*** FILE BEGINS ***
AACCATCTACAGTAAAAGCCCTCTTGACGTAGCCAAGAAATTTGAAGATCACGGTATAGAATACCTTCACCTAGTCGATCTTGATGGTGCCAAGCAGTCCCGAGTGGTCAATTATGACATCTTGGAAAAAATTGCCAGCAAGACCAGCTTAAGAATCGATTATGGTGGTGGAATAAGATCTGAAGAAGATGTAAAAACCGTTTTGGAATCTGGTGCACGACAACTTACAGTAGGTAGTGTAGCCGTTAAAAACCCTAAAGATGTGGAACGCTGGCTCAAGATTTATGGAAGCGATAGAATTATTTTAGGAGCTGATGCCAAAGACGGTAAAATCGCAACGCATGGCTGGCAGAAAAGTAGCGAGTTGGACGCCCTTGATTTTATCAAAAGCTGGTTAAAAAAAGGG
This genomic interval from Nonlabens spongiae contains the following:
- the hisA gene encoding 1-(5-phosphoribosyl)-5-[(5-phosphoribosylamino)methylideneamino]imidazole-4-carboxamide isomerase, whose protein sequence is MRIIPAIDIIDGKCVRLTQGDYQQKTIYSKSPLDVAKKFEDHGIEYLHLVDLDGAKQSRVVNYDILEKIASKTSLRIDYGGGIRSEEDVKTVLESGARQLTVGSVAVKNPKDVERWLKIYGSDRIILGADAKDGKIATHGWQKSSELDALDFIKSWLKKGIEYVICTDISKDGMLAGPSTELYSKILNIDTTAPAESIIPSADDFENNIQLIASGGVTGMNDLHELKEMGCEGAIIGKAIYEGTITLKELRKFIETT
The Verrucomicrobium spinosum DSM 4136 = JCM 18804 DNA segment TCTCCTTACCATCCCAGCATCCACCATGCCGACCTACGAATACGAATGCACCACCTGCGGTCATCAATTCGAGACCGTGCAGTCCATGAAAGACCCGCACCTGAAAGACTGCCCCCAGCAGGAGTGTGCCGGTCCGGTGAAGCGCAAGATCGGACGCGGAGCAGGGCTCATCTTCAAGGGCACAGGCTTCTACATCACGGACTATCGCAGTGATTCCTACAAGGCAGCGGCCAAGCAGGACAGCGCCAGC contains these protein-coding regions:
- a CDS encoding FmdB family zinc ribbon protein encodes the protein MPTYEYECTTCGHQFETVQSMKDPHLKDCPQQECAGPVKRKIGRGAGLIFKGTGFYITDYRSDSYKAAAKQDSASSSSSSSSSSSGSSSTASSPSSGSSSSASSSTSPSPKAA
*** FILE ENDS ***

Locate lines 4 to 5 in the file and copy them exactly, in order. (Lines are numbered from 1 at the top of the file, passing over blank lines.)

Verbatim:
The Verrucomicrobium spinosum DSM 4136 = JCM 18804 DNA segment TCTCCTTACCATCCCAGCATCCACCATGCCGACCTACGAATACGAATGCACCACCTGCGGTCATCAATTCGAGACCGTGCAGTCCATGAAAGACCCGCACCTGAAAGACTGCCCCCAGCAGGAGTGTGCCGGTCCGGTGAAGCGCAAGATCGGACGCGGAGCAGGGCTCATCTTCAAGGGCACAGGCTTCTACATCACGGACTATCGCAGTGATTCCTACAAGGCAGCGGCCAAGCAGGACAGCGCCAGC contains these protein-coding regions:
- a CDS encoding FmdB family zinc ribbon protein encodes the protein MPTYEYECTTCGHQFETVQSMKDPHLKDCPQQECAGPVKRKIGRGAGLIFKGTGFYITDYRSDSYKAAAKQDSASSSSSSSSSSSGSSSTASSPSSGSSSSASSSTSPSPKAA